Ca­nine Cannabis


Is CBD ther­apy right for your pooch?

Though a three-time cancer sur­vivor, it was iron­i­cally arthri­tis that fi­nally started slow­ing down Joy Dock­rey’s 10-year-old Bull Mas­tiff, Sammy. The 120pound se­nior pooch could no longer jump into the car by him­self and was suf­fer­ing lots of age-re­lated aches and pains.

When the strong painkiller­s pre­scribed by Sammy’s vet­eri­nar­ian start­ing “hurt­ing his gut” and caus­ing stom­ach is­sues, Joy, a pal­lia­tive care coun­selor for peo­ple, sought out a more holis­tic al­ter­na­tive to tra­di­tional pharmaceut­ical ther­a­pies.

“I thought, there has to be some­thing else other than these painkiller­s that have these se­vere side ef­fects,” she says.

That’s when Joy dis­cov­ered what she calls “the magic” of cannabis ther­apy for pets. She started with cannabid­iol or CBD-in­fused dog­gie bis­cuits, later adding a ba­con-flavoured CBD tinc­ture to Sammy’s kib­ble. After in­tro­duc­ing CBDs, she says the dif­fer­ence in her dog’s de­meanor was dra­matic—and al­most im­me­di­ate. “He’s got more of a spring in his step and a much greater

joie de vie. It’s in­cred­i­ble,” she says. Joy is not alone. Much like the rise in pop­u­lar­ity of med­i­cal mar­i­juana treat­ments for peo­ple suf­fer­ing from pain and disease, more pet own­ers are turn­ing to these nat­u­ral treat­ments to help the ail­ments of their ca­nine com­pan­ions.

A quick ex­plainer: CBD or Cannabid­iol is a pri­mary com­po­nent of the cannabis plant. It’s non-psy­choac­tive, which means it does not pro­duce a “high” the way that mar­i­juana does. That’s be­cause it only con­tains a trace amount of THC—or Te­trahy­dro­cannabi­nol—the mind-al­ter­ing chem­i­cal in mar­i­juana that pro­duces psy­cho­log­i­cal ef­fects. The plant is non-toxic to pets.

Pet own­ers us­ing CBD for­mu­la­tions say the prod­ucts have helped with ev­ery­thing from chronic pain man­age­ment and arthri­tis, to seizure dis­or­ders and anx­i­ety is­sues.

An­other cannabi­noid treat­ment for an­i­mals that’s mak­ing waves is THCA. Like CBD, THCA is a non-psy­choac­tive cannabi­noid. It’s found in raw and live cannabis and, like CBD, has been re­ported to help dogs with can­cers, ease anx­i­ety, and act as a sig­nif­i­cant anti-in­flam­ma­tory and an­ti­con­vul­sant.

To clear up any po­ten­tial con­fu­sion, THC, which is psy­choac­tive and po­ten­tially harm­ful to dogs in large amounts, and THCA prod­ucts are not sim­i­lar, de­spite hav­ing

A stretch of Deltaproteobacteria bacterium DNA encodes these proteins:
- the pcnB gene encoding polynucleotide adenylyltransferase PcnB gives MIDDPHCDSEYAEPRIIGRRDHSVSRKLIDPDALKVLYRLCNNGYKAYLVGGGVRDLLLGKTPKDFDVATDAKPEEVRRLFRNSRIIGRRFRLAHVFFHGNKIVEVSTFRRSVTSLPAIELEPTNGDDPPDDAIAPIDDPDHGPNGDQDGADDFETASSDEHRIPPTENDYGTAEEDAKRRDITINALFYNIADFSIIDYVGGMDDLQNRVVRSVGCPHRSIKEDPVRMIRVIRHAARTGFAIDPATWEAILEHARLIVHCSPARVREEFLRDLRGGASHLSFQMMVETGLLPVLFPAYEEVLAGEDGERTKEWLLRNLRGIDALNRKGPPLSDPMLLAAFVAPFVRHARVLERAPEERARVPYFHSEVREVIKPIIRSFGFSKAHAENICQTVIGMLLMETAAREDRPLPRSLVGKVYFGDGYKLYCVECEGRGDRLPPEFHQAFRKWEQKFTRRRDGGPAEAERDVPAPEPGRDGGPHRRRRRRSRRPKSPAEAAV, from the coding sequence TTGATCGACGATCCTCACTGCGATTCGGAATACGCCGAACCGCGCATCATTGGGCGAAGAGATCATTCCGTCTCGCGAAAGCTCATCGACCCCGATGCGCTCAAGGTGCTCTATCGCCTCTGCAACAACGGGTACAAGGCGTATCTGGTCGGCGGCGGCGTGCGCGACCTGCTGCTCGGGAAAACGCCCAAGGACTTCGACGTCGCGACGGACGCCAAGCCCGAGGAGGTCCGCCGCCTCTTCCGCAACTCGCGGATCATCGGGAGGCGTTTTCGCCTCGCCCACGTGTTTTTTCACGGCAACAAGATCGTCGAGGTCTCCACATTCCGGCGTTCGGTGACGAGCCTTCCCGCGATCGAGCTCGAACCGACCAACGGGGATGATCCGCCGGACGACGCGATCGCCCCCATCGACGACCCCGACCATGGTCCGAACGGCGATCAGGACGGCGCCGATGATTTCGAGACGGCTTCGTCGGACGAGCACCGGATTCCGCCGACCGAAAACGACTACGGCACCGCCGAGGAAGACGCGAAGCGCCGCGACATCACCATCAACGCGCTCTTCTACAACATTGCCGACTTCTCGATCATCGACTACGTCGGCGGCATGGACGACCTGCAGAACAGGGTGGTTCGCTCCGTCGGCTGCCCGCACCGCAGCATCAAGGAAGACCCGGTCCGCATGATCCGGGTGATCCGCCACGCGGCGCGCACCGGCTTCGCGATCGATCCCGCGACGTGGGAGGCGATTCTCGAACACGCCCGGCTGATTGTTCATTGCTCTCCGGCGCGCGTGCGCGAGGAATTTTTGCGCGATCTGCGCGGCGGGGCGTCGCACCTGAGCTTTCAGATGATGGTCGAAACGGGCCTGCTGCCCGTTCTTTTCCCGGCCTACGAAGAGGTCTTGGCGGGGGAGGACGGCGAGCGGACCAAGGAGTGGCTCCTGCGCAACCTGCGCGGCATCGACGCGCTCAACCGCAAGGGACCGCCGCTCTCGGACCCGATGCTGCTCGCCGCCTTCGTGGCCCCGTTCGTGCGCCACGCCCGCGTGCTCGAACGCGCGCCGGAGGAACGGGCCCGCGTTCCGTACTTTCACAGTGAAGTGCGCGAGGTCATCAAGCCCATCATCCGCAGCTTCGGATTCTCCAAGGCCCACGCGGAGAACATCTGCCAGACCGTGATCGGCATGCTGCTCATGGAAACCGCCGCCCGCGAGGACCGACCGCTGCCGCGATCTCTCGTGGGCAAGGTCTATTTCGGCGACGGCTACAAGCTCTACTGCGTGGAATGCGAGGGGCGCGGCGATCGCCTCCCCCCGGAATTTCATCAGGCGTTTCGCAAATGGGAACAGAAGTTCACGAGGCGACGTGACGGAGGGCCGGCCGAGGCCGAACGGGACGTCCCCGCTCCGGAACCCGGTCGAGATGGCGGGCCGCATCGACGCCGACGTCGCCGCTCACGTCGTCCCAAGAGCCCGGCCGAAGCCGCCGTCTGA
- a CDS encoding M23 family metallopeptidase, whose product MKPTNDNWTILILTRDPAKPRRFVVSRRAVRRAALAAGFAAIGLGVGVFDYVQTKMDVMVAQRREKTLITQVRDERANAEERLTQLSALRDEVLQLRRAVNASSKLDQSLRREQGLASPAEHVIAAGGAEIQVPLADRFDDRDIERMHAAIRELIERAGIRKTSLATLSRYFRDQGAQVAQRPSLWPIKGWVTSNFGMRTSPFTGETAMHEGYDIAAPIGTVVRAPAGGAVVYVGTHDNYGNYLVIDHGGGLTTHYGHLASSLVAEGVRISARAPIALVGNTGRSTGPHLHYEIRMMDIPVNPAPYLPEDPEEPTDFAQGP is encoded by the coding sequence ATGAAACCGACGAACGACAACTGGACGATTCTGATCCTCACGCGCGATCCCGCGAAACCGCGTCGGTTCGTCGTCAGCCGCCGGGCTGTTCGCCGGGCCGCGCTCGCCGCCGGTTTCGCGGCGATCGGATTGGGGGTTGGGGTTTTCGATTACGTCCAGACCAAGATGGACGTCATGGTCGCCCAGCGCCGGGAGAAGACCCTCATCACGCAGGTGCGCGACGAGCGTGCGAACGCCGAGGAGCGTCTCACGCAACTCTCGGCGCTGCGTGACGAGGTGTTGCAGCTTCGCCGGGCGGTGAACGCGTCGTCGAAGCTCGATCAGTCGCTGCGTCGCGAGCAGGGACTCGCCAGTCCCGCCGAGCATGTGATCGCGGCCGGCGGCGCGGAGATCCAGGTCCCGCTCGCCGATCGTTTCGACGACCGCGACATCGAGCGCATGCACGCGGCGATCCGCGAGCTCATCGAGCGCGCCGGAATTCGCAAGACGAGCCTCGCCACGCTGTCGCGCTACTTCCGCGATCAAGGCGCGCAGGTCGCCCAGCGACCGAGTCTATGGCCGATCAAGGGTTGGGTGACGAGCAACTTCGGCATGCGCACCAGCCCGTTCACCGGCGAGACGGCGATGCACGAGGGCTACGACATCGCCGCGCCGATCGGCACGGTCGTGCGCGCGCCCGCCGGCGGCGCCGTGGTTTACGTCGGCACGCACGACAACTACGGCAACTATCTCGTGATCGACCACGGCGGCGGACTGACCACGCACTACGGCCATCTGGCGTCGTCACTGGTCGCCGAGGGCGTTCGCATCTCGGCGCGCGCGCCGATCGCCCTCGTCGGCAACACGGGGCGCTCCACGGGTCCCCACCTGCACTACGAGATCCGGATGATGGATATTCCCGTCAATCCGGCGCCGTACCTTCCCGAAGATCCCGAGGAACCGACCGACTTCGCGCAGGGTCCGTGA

a sim­i­lar name. When the cannabis plant is heated or cooked, THCA slowly con­verts to THC, a process called de­car­boxy­la­tion, but THCA, when left in its raw and un­cooked state, only has a trace amount of THC, mak­ing the prod­ucts sim­i­lar in safety to CBD prod­ucts.

Avery Rose, the founder and owner of Love Grass (love­g­, a THCA prod­uct for dogs, cats, horses, and peo­ple which is made with raw un­cooked cannabis oil and or­ganic co­conut oil, says the ther­apy is safe and has all the ben­e­fits of cannabis with­out the high.

“We've re­ceived tes­ti­mo­ni­als of tu­mours (both be­nign and ma­lig­nant) shrink­ing, an­i­mals be­com­ing seizure free, and an­i­mals achiev­ing in­creased mo­bil­ity caused by in­flam­ma­tion, hip dys­pla­sia and arthri­tis,” says Rose.

In ad­di­tion to re­duc­ing pain, THCA has also been found to be ef­fec­tive for hot spot re­lief and curb­ing car sick­ness, she adds.

At The Medicinal Cannabis Dis­pen­sary in down­town Van­cou­ver, Canada, the de­mand for pet-spe­cific items has grown so much it re­cently launched a sep­a­rate divi­sion for pets, with prod­ucts in­clud­ing a CBD-rich oil meant to re­lieve in­flam­ma­tion, spasms, and nau­sea, and dog treats made with CBD, co­conut oil, and peanut but­ter.

“Peo­ple and an­i­mals share the same en­do­cannabi­noid sys­tem in our brains and ner­vous sys­tem. Cannabis medicines are good for us, so it’s a log­i­cal ex­ten­sion that it’s good for our pets,” says found­ing di­rec­tor and long­time ad­vo­cate Dana Larsen. Rec­om­mended doses are tied to the an­i­mal’s weight. Drops and tinc­tures are eas­ier to mea­sure than bis­cuits that need to be cut into pieces for smaller pups.

When used in con­junc­tion with other pain re­lief, own­ers can re­duce their an­i­mal’s de­pen­dence on pharmaceut­ical painkiller­s, many of which are opi­oid-based, says Larsen.

Dana touts the ther­apy for speed­ing up the re­cov­ery of his daugh­ter’s eight-year-old Mal­tese, Bi­jou, after spinal surgery.

“She still goes to the vet and was on other med­i­ca­tion as well. I just found I was able to lower the dose of the opi­oid base by of­fer­ing the cannabis drops,” he says.